Football: Riggins’ playing days aren’t over

The last game of Willie Riggins III’s high school football career came earlier than expected. It came as a shock to a number of people when Greenport/Southold/Mattituck cancelled the final two games on its schedule last year because it didn’t have enough players to field a team.

The 2-4 Porters were finished six games into an eight-game regular season, but Riggins wasn’t. Shortly after the season was abandoned, Riggins began working out for the next phase of his football life.

All of Riggins’ training and workouts haven’t gone for naught. The senior lineman recently received an email from the Morrisville State (N.Y.) coach, offering him a roster spot on the NCAA Division III team. Riggins didn’t wait long to respond. That same night he called the coach and verbally committed.

“The best thing about this is my dream is coming true,” Riggins said. “Everything I wished for since I was a little kid is coming true. I get to play college football.”

Shortly after Riggins called Morrisville, he made sure that Porters coach Jack Martilotta, who he described as a “second father,” was the first to hear the news.

“There was a kid who realized he had potential and nothing was going to stop him from reaching it,” said Martilotta.

Morrisville went 9-2 last season, defeating Utica in the Eastern College Athletic Conference North Central Football Bowl Championship game.

Football is more than just an extracurricular activity for Riggins. “It’s a major part of my life,” he said.

Riggins said he first started playing football when he was 5 or 6 years old. He has memories of being a youngster and talking to his father about playing college football and for the Miami Dolphins, his favorite NFL team.

Riggins has been a fixture with the Porters for a while. A four-year varsity player, he became a starter during the middle of his sophomore season.

This past season Riggins, who played guard and defensive tackle, was named an all-league player. He was ninth on the team in tackles with eight; two were assisted and two were for losses.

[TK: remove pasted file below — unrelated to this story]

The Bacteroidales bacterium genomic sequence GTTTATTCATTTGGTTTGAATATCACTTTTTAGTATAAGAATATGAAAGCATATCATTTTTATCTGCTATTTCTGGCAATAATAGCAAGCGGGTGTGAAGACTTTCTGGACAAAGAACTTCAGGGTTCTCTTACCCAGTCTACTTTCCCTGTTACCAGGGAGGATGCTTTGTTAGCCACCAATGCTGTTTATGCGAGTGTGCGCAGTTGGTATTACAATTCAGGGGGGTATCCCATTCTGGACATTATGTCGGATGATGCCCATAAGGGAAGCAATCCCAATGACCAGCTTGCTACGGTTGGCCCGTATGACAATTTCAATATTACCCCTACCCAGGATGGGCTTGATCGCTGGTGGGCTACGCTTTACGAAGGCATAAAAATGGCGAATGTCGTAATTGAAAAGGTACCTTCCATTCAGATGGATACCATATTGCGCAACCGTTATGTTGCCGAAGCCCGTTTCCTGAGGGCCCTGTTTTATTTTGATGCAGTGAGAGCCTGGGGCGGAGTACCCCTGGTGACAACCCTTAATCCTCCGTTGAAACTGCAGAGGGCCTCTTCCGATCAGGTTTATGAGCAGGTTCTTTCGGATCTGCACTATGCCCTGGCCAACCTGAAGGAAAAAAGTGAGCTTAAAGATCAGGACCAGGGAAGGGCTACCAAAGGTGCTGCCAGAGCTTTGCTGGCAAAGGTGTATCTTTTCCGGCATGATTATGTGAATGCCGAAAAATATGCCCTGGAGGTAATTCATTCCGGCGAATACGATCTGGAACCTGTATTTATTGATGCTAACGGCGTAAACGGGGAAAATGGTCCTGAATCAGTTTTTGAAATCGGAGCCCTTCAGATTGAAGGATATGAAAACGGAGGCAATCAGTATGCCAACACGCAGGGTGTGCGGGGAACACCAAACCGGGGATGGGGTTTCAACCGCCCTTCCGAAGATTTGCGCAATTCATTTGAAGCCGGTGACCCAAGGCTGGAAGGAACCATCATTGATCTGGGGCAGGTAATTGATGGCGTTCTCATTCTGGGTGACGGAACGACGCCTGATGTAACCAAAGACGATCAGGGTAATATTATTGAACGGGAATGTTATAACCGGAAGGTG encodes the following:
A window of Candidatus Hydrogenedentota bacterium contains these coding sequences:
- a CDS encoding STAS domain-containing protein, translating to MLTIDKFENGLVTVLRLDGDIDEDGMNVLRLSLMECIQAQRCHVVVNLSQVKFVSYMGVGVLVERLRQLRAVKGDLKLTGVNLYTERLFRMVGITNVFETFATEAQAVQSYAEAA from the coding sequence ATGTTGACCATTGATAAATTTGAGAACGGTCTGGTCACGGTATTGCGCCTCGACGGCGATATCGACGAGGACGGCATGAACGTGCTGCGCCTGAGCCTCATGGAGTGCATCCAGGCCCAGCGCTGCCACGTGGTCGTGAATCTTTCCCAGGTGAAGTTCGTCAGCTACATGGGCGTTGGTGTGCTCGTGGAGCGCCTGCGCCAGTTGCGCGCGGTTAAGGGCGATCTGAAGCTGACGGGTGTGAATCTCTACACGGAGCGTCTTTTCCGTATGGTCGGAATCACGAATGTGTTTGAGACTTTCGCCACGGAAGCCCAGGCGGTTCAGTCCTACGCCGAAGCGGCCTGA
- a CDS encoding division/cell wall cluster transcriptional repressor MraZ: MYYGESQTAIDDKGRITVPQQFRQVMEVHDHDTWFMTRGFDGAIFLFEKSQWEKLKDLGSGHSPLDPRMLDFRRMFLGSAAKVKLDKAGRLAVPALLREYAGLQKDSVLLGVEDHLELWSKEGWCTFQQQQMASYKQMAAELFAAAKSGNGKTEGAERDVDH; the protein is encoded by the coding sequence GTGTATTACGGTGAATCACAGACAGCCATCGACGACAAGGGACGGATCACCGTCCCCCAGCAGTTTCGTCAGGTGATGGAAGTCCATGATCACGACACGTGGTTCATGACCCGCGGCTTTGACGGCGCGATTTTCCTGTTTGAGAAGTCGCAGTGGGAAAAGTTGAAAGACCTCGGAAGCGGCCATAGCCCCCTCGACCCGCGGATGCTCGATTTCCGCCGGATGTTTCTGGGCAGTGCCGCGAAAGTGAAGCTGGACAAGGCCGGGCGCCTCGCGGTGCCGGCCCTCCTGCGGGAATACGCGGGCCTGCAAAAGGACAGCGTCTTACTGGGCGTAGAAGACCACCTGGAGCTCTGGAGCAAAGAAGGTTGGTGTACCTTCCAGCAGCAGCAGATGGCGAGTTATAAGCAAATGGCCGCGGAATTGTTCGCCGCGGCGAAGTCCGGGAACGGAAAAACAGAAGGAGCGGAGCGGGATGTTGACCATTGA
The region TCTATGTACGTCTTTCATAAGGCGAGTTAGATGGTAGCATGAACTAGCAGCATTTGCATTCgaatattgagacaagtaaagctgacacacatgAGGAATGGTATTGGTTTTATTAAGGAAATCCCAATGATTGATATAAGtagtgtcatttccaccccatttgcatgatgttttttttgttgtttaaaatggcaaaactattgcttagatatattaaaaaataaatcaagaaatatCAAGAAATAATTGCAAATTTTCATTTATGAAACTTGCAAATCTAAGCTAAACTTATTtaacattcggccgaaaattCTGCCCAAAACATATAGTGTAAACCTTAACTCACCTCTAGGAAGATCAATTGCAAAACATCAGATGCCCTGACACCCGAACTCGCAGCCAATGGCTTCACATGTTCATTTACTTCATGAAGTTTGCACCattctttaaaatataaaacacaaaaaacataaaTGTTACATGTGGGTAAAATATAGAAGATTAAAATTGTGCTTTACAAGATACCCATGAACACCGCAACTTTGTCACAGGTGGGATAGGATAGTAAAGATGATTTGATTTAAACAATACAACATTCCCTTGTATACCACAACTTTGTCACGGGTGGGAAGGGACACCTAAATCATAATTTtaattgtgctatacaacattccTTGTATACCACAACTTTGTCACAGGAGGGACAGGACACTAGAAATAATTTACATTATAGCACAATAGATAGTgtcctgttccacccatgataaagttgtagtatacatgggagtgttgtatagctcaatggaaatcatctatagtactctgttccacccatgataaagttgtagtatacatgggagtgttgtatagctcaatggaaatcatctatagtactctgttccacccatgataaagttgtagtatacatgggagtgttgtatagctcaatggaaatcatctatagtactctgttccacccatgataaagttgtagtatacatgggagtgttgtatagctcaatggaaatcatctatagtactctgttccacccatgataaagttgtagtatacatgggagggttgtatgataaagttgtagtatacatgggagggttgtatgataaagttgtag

“He gave you everything he had,” Martilotta said. “He spent more time in the weight room through his high school career than anybody.”

Martilotta recalls Riggins committing to training toward the end of his freshman year and asking what he needed to do to earn a starting position.

The answer: Get stronger.

Riggins apparently took that advice to heart. He hit the weight room hard.

Martilotta said Riggins has embraced the training required of a football player. “He loves it,” the coach said. “He truly, truly enjoys it. He wanted to lift weights and he wanted to work.”

The 6-foot, 280-pound Riggins said hard work and dedication made all the difference for him. “You have to be dedicated,” he said. “If you’re not dedicated, you can’t do anything.”

Riggins said he likes the feeling of family he experienced while playing for the Porters. He said he sensed a similar feeling when he made his official recruiting visit to Morrisville.

“Morrisville welcomed me with open arms,” said Riggins, who also considered attending Fairleigh Dickinson University. “I fell in love with the campus when I got there. I thought it would be a good place to spend four years.”

What was Martilotta’s reaction when he received that piece of good news from Riggins?

“That grin went from ear to ear,” Martilotta said. “That would make anyone feel real good.”

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